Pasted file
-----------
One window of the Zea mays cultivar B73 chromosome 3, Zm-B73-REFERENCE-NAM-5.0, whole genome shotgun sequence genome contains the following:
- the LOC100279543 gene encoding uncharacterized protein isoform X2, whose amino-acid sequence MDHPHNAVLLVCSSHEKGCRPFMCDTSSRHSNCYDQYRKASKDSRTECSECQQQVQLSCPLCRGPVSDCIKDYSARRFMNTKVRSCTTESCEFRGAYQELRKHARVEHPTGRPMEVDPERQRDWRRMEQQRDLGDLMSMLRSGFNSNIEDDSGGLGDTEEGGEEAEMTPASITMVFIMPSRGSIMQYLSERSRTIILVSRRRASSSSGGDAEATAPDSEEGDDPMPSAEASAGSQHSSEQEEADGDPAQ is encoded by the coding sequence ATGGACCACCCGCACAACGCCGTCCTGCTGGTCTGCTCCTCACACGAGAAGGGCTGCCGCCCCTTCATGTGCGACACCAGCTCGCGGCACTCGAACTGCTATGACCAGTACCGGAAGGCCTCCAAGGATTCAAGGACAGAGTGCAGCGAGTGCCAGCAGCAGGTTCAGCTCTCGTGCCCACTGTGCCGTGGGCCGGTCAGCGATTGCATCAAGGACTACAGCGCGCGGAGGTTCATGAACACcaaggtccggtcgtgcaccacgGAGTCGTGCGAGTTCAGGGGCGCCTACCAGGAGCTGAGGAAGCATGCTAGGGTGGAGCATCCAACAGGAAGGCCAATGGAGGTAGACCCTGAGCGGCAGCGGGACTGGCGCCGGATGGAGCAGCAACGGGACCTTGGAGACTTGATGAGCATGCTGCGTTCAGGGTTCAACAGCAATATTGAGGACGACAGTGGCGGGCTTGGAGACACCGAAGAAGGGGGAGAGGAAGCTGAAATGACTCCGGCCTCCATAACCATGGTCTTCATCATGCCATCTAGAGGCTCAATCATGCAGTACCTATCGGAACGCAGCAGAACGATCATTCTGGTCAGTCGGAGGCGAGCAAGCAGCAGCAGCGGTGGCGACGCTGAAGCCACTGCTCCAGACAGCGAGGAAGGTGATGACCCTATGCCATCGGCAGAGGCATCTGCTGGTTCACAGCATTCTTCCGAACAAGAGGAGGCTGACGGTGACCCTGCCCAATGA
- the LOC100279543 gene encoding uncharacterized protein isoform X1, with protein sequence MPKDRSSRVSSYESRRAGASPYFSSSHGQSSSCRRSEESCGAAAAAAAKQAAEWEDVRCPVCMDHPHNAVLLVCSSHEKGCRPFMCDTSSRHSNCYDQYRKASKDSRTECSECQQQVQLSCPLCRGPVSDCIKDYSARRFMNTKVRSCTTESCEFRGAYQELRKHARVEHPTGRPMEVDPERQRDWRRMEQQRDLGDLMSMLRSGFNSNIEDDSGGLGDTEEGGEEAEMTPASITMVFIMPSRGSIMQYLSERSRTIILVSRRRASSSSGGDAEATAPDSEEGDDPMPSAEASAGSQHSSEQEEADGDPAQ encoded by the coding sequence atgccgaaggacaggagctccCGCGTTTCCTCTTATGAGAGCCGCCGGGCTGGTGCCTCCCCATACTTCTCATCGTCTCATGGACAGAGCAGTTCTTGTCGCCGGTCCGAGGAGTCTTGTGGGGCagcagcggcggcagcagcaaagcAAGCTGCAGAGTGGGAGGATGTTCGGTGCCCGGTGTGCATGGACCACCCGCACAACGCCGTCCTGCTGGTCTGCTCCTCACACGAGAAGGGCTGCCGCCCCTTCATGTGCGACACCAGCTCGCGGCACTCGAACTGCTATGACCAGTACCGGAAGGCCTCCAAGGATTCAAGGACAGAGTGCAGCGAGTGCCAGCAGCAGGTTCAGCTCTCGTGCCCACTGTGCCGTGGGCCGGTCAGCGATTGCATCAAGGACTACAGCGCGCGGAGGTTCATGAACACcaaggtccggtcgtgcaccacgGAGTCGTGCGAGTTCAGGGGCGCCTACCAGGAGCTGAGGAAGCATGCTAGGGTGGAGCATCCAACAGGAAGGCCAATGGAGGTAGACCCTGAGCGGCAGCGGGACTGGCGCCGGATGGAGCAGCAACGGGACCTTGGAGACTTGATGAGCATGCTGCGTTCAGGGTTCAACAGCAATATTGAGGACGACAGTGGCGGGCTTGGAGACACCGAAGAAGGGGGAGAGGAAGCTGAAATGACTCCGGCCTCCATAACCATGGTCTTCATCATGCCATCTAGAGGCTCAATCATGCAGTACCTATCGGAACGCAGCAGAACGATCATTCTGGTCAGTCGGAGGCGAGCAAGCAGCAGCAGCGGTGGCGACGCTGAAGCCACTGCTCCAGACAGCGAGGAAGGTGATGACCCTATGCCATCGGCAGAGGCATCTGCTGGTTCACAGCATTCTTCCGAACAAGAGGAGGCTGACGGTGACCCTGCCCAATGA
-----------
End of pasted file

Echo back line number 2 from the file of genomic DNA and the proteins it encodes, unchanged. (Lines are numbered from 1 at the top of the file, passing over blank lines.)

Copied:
- the LOC100279543 gene encoding uncharacterized protein isoform X2, whose amino-acid sequence MDHPHNAVLLVCSSHEKGCRPFMCDTSSRHSNCYDQYRKASKDSRTECSECQQQVQLSCPLCRGPVSDCIKDYSARRFMNTKVRSCTTESCEFRGAYQELRKHARVEHPTGRPMEVDPERQRDWRRMEQQRDLGDLMSMLRSGFNSNIEDDSGGLGDTEEGGEEAEMTPASITMVFIMPSRGSIMQYLSERSRTIILVSRRRASSSSGGDAEATAPDSEEGDDPMPSAEASAGSQHSSEQEEADGDPAQ is encoded by the coding sequence ATGGACCACCCGCACAACGCCGTCCTGCTGGTCTGCTCCTCACACGAGAAGGGCTGCCGCCCCTTCATGTGCGACACCAGCTCGCGGCACTCGAACTGCTATGACCAGTACCGGAAGGCCTCCAAGGATTCAAGGACAGAGTGCAGCGAGTGCCAGCAGCAGGTTCAGCTCTCGTGCCCACTGTGCCGTGGGCCGGTCAGCGATTGCATCAAGGACTACAGCGCGCGGAGGTTCATGAACACcaaggtccggtcgtgcaccacgGAGTCGTGCGAGTTCAGGGGCGCCTACCAGGAGCTGAGGAAGCATGCTAGGGTGGAGCATCCAACAGGAAGGCCAATGGAGGTAGACCCTGAGCGGCAGCGGGACTGGCGCCGGATGGAGCAGCAACGGGACCTTGGAGACTTGATGAGCATGCTGCGTTCAGGGTTCAACAGCAATATTGAGGACGACAGTGGCGGGCTTGGAGACACCGAAGAAGGGGGAGAGGAAGCTGAAATGACTCCGGCCTCCATAACCATGGTCTTCATCATGCCATCTAGAGGCTCAATCATGCAGTACCTATCGGAACGCAGCAGAACGATCATTCTGGTCAGTCGGAGGCGAGCAAGCAGCAGCAGCGGTGGCGACGCTGAAGCCACTGCTCCAGACAGCGAGGAAGGTGATGACCCTATGCCATCGGCAGAGGCATCTGCTGGTTCACAGCATTCTTCCGAACAAGAGGAGGCTGACGGTGACCCTGCCCAATGA